Showing posts from March, 2021

A Merovingian Croix Ancrée Tremissis, Sutton Hoo, and Declining Gold Content in the 7th Century Coinage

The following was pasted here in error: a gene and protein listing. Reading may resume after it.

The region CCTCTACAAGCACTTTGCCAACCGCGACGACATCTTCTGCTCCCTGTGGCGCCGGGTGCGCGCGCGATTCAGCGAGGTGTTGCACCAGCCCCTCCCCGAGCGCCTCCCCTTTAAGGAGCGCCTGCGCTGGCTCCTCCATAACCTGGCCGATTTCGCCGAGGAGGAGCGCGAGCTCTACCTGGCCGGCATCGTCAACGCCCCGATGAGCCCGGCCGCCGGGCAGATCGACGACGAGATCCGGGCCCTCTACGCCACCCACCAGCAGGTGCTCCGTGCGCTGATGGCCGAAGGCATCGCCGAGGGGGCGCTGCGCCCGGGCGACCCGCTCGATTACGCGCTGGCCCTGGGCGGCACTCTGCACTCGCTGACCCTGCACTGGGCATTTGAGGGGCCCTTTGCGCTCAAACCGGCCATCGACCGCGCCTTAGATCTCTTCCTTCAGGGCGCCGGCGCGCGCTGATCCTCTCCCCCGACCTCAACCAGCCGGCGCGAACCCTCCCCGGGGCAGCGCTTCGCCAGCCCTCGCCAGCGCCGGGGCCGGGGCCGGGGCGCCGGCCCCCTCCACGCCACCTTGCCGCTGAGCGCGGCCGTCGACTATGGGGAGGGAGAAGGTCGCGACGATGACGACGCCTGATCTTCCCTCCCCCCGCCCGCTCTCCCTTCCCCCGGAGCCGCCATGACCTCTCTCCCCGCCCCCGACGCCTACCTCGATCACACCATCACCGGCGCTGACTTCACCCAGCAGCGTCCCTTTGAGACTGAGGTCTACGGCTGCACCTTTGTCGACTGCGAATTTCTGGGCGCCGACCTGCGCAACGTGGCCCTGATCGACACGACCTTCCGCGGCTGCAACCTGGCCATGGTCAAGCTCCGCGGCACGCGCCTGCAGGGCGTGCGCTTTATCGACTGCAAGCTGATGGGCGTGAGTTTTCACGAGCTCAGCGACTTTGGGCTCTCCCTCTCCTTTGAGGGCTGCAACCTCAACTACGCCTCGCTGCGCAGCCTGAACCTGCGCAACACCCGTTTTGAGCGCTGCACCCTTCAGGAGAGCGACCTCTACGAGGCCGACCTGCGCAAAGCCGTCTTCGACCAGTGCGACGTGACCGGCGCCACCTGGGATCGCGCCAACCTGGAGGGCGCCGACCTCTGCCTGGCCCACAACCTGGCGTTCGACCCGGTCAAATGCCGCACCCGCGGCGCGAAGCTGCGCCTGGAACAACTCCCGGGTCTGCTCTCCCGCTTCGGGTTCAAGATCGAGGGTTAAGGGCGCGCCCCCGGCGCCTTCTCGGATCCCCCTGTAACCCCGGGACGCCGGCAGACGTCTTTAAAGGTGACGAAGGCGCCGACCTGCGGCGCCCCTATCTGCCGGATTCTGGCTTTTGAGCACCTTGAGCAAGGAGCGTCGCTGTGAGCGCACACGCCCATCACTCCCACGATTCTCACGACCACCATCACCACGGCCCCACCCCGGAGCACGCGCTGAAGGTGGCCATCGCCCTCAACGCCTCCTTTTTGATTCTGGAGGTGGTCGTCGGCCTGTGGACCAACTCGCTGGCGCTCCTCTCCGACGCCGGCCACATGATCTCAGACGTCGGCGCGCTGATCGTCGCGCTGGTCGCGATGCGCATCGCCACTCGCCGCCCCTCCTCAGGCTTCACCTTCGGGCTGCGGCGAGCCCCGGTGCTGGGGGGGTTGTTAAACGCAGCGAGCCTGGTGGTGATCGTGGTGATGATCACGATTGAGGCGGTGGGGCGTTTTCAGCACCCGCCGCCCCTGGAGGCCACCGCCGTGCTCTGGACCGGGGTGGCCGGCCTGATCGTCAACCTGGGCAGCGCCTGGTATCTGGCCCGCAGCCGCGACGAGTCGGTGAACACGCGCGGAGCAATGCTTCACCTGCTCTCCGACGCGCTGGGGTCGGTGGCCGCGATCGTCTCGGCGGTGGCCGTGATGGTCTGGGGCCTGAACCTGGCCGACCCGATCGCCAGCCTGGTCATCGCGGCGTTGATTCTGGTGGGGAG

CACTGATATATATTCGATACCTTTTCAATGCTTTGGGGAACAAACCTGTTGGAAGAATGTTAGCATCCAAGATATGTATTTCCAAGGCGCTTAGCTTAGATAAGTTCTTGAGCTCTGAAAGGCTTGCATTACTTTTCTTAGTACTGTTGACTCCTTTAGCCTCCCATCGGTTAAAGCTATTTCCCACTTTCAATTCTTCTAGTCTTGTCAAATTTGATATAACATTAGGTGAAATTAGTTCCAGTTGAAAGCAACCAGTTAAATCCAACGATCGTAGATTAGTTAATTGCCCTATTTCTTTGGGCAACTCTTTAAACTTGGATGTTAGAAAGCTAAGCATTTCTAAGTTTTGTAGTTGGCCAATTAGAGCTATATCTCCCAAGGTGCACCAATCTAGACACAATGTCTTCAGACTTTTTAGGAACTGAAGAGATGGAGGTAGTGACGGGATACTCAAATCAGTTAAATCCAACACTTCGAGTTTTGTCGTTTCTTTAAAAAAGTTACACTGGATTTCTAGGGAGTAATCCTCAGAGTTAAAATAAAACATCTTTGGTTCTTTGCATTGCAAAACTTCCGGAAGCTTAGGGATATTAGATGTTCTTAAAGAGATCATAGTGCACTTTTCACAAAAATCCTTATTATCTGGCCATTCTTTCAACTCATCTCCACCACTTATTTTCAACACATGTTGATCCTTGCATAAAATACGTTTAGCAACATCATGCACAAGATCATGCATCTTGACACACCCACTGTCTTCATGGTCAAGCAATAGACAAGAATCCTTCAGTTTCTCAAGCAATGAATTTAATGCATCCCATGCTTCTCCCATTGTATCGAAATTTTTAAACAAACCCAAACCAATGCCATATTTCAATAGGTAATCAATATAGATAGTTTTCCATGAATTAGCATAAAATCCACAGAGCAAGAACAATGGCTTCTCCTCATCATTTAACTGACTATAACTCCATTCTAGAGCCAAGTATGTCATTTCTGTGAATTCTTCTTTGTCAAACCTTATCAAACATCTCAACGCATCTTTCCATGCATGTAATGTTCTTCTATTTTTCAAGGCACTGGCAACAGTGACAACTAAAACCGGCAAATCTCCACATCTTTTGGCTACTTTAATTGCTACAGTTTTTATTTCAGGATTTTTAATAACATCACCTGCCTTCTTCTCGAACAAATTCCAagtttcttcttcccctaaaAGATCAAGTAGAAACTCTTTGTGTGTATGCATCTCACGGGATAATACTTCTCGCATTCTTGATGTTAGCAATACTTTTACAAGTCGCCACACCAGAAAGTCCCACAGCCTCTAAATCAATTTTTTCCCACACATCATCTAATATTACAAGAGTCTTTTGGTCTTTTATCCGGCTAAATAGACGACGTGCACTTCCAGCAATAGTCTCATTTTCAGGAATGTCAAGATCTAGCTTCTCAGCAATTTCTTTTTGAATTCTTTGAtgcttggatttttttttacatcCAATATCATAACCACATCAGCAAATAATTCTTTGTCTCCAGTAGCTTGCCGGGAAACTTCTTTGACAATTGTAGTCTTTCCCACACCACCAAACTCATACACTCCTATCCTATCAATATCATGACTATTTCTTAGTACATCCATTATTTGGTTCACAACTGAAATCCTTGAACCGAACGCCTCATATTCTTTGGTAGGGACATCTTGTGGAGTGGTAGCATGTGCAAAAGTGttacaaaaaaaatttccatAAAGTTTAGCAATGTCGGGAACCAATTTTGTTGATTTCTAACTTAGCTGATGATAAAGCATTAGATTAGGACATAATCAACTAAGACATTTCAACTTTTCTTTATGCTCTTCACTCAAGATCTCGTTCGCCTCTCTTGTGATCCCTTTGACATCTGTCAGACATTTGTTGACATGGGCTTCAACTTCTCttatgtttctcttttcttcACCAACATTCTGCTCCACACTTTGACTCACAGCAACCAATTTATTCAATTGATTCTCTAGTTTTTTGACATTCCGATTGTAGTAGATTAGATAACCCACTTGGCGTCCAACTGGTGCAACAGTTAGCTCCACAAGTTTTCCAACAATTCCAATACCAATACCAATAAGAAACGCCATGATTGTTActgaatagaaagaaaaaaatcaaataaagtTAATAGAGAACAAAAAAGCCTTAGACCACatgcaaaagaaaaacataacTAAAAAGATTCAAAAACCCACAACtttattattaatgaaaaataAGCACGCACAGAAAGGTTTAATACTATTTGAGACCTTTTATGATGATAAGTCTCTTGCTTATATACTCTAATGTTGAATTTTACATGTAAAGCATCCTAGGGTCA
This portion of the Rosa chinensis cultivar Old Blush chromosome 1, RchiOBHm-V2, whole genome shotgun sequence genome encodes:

In the recent Netflix film "The Dig" there is a scene in which Basil Brown's character shows a small gold coin, known as a tremissis, to Edith Pretty, confirming that the ship burial at Sutton Hoo is of Anglo Saxon age as he had previously suspected. A Merovingian tremissis found in Kent, 10 mm across 37 such coins, all from Merovingian Francia, were found at Sutton Hoo, associated with the remains of an elaborate purse. These coins have commanded a great deal of attention as a potential means to constrain the date of the burial. This is a highly imprecise process (the coins are not datable to within a range shorter than 16 years), relying on recognising issues associated with known rulers, identifying the youngest of these, speculating from there as to how much younger the undated coins may be, and then how much later the assembled group was deposited in the ship burial. Plan of  the Sutton Hoo Mound 1 burial chamber in Burger et al (2016), combined from versions by Phil